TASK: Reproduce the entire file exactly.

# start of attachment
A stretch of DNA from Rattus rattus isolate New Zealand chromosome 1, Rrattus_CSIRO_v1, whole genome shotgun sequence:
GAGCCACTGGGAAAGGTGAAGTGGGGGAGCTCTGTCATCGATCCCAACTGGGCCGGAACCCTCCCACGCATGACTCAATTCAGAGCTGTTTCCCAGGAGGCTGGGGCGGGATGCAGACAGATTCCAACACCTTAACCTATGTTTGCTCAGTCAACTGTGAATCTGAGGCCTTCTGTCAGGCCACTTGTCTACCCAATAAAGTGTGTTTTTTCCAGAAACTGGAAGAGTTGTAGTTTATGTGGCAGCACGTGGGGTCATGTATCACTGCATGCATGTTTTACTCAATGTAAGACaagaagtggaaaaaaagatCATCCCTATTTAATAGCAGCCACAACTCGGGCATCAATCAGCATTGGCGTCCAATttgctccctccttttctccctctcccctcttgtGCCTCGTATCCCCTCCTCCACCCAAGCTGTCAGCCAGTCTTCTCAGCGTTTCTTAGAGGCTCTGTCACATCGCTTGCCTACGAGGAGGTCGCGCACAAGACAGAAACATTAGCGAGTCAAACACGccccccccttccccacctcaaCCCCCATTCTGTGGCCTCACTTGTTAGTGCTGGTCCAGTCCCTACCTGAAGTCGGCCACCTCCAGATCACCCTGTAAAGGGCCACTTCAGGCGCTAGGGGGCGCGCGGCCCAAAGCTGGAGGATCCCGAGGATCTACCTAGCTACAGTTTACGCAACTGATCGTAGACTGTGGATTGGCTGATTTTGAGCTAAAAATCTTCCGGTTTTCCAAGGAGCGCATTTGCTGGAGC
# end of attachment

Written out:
A stretch of DNA from Rattus rattus isolate New Zealand chromosome 1, Rrattus_CSIRO_v1, whole genome shotgun sequence:
GAGCCACTGGGAAAGGTGAAGTGGGGGAGCTCTGTCATCGATCCCAACTGGGCCGGAACCCTCCCACGCATGACTCAATTCAGAGCTGTTTCCCAGGAGGCTGGGGCGGGATGCAGACAGATTCCAACACCTTAACCTATGTTTGCTCAGTCAACTGTGAATCTGAGGCCTTCTGTCAGGCCACTTGTCTACCCAATAAAGTGTGTTTTTTCCAGAAACTGGAAGAGTTGTAGTTTATGTGGCAGCACGTGGGGTCATGTATCACTGCATGCATGTTTTACTCAATGTAAGACaagaagtggaaaaaaagatCATCCCTATTTAATAGCAGCCACAACTCGGGCATCAATCAGCATTGGCGTCCAATttgctccctccttttctccctctcccctcttgtGCCTCGTATCCCCTCCTCCACCCAAGCTGTCAGCCAGTCTTCTCAGCGTTTCTTAGAGGCTCTGTCACATCGCTTGCCTACGAGGAGGTCGCGCACAAGACAGAAACATTAGCGAGTCAAACACGccccccccttccccacctcaaCCCCCATTCTGTGGCCTCACTTGTTAGTGCTGGTCCAGTCCCTACCTGAAGTCGGCCACCTCCAGATCACCCTGTAAAGGGCCACTTCAGGCGCTAGGGGGCGCGCGGCCCAAAGCTGGAGGATCCCGAGGATCTACCTAGCTACAGTTTACGCAACTGATCGTAGACTGTGGATTGGCTGATTTTGAGCTAAAAATCTTCCGGTTTTCCAAGGAGCGCATTTGCTGGAGC